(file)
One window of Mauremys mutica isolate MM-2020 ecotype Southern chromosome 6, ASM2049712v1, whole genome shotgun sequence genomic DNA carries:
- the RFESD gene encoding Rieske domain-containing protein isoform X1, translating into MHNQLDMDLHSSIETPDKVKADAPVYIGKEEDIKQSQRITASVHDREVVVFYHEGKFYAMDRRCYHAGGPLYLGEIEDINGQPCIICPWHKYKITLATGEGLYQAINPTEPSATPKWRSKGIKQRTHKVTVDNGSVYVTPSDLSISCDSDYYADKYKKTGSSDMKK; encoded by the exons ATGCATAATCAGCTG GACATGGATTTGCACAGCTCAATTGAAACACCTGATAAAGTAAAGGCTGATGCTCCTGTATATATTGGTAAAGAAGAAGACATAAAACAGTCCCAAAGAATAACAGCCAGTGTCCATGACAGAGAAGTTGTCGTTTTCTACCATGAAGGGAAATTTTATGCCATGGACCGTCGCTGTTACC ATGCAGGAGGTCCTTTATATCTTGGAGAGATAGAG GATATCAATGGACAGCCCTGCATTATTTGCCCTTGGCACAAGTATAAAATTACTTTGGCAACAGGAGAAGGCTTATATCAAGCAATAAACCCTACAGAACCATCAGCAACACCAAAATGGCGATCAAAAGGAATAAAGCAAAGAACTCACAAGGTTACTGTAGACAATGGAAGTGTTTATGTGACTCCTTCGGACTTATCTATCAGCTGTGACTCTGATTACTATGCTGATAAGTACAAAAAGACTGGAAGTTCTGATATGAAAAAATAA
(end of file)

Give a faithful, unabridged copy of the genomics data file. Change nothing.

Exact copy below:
One window of Mauremys mutica isolate MM-2020 ecotype Southern chromosome 6, ASM2049712v1, whole genome shotgun sequence genomic DNA carries:
- the RFESD gene encoding Rieske domain-containing protein isoform X1, translating into MHNQLDMDLHSSIETPDKVKADAPVYIGKEEDIKQSQRITASVHDREVVVFYHEGKFYAMDRRCYHAGGPLYLGEIEDINGQPCIICPWHKYKITLATGEGLYQAINPTEPSATPKWRSKGIKQRTHKVTVDNGSVYVTPSDLSISCDSDYYADKYKKTGSSDMKK; encoded by the exons ATGCATAATCAGCTG GACATGGATTTGCACAGCTCAATTGAAACACCTGATAAAGTAAAGGCTGATGCTCCTGTATATATTGGTAAAGAAGAAGACATAAAACAGTCCCAAAGAATAACAGCCAGTGTCCATGACAGAGAAGTTGTCGTTTTCTACCATGAAGGGAAATTTTATGCCATGGACCGTCGCTGTTACC ATGCAGGAGGTCCTTTATATCTTGGAGAGATAGAG GATATCAATGGACAGCCCTGCATTATTTGCCCTTGGCACAAGTATAAAATTACTTTGGCAACAGGAGAAGGCTTATATCAAGCAATAAACCCTACAGAACCATCAGCAACACCAAAATGGCGATCAAAAGGAATAAAGCAAAGAACTCACAAGGTTACTGTAGACAATGGAAGTGTTTATGTGACTCCTTCGGACTTATCTATCAGCTGTGACTCTGATTACTATGCTGATAAGTACAAAAAGACTGGAAGTTCTGATATGAAAAAATAA